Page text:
“It is very early to get this high level of demand for gas – we’ve never had a December where demand for gas has been this high,” Cox added. He said he did not expect Britain to run out of gas, before adding: “There is always scope for something unplanned, like a big issue at a terminal and if you are already a bit pushed, there is less scope for things to go wrong.”

Far more likely, Cox said, is that the sustained cold weather could eventually see us “paying significantly more” for gas.

In the past two years the UK’s use of liquefied natural gas (LNG) – which is brought into the country by ship, heated up and pumped into the grid – has gone from virtually nothing to account for about a fifth of total gas consumption.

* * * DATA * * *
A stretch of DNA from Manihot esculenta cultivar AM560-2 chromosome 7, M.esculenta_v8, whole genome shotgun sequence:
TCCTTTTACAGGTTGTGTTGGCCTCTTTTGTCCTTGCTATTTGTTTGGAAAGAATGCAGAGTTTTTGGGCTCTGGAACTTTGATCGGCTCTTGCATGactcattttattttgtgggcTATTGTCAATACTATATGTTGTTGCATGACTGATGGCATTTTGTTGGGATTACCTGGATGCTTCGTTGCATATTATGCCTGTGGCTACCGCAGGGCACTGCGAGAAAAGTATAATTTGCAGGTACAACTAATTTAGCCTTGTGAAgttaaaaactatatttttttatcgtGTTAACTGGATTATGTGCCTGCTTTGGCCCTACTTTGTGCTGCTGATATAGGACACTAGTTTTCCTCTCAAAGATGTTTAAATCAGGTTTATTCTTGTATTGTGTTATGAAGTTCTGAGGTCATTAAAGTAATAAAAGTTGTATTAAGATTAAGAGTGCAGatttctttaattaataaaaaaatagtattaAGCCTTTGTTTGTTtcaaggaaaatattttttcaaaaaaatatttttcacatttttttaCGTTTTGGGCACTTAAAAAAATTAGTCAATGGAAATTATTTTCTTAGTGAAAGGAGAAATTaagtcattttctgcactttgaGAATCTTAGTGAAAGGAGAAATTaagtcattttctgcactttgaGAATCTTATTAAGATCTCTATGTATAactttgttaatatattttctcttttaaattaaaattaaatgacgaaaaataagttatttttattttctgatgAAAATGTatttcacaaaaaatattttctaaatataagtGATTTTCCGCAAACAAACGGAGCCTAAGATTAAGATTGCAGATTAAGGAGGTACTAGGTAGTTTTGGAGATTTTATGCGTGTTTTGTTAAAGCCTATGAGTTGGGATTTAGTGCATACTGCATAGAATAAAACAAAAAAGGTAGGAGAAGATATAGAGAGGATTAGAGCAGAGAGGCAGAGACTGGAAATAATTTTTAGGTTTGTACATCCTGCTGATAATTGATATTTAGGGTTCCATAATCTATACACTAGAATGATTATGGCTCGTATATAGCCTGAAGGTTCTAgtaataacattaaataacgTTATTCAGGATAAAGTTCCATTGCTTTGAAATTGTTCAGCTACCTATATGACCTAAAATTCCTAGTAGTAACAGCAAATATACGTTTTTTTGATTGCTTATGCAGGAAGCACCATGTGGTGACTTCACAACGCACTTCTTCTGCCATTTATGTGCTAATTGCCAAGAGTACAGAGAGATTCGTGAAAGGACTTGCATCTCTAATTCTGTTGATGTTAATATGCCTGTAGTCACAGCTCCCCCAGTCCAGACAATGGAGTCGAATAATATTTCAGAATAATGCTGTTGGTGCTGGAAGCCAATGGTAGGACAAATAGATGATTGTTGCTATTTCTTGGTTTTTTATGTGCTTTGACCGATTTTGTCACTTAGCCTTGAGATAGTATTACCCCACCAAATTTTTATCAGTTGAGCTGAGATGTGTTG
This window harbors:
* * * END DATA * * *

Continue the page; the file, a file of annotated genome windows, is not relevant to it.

In contrast to supplies from Norway, Belgium and the Netherlands, which are delivered through an interconnector linking Britain to mainland Europe, the UK must compete globally for supplies of LNG. Countries such as China, Japan, Taiwan, the US, Brazil and Argentina are using increasing quantities of LNG, leaving it open to potentially significant price rises if other sources of gas fail to satisfy demand, analysts said.

The so-called spot price of gas hit 71.5 pence per therm today, the highest level in at least two years and nearly double the level of 38p it was at this time last year.

National Grid today insisted that Britain was well prepared for the continuing cold snap.